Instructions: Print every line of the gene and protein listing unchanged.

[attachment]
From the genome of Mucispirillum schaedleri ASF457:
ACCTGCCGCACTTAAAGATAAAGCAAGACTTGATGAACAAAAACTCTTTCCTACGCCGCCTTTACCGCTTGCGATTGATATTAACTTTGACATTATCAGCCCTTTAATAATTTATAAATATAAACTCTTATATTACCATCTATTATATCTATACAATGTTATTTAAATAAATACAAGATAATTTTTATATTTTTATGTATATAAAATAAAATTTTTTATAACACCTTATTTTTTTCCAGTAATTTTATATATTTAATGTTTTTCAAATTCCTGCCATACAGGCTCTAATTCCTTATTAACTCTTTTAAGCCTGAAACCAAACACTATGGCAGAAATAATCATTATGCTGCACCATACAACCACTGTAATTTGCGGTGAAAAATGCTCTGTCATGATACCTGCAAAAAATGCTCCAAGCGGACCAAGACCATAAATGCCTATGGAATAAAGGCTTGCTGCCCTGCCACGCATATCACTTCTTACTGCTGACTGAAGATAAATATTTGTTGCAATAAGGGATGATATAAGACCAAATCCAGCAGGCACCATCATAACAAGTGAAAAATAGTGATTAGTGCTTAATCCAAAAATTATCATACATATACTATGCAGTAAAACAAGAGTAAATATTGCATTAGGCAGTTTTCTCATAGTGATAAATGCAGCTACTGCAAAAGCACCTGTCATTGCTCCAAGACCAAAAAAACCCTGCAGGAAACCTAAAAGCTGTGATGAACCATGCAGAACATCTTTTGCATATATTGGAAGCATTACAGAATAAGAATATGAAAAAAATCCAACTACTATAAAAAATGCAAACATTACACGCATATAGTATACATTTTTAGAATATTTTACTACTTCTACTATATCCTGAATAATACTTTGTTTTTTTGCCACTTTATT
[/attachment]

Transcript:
From the genome of Mucispirillum schaedleri ASF457:
ACCTGCCGCACTTAAAGATAAAGCAAGACTTGATGAACAAAAACTCTTTCCTACGCCGCCTTTACCGCTTGCGATTGATATTAACTTTGACATTATCAGCCCTTTAATAATTTATAAATATAAACTCTTATATTACCATCTATTATATCTATACAATGTTATTTAAATAAATACAAGATAATTTTTATATTTTTATGTATATAAAATAAAATTTTTTATAACACCTTATTTTTTTCCAGTAATTTTATATATTTAATGTTTTTCAAATTCCTGCCATACAGGCTCTAATTCCTTATTAACTCTTTTAAGCCTGAAACCAAACACTATGGCAGAAATAATCATTATGCTGCACCATACAACCACTGTAATTTGCGGTGAAAAATGCTCTGTCATGATACCTGCAAAAAATGCTCCAAGCGGACCAAGACCATAAATGCCTATGGAATAAAGGCTTGCTGCCCTGCCACGCATATCACTTCTTACTGCTGACTGAAGATAAATATTTGTTGCAATAAGGGATGATATAAGACCAAATCCAGCAGGCACCATCATAACAAGTGAAAAATAGTGATTAGTGCTTAATCCAAAAATTATCATACATATACTATGCAGTAAAACAAGAGTAAATATTGCATTAGGCAGTTTTCTCATAGTGATAAATGCAGCTACTGCAAAAGCACCTGTCATTGCTCCAAGACCAAAAAAACCCTGCAGGAAACCTAAAAGCTGTGATGAACCATGCAGAACATCTTTTGCATATATTGGAAGCATTACAGAATAAGAATATGAAAAAAATCCAACTACTATAAAAAATGCAAACATTACACGCATATAGTATACATTTTTAGAATATTTTACTACTTCTACTATATCCTGAATAATACTTTGTTTTTTTGCCACTTTATT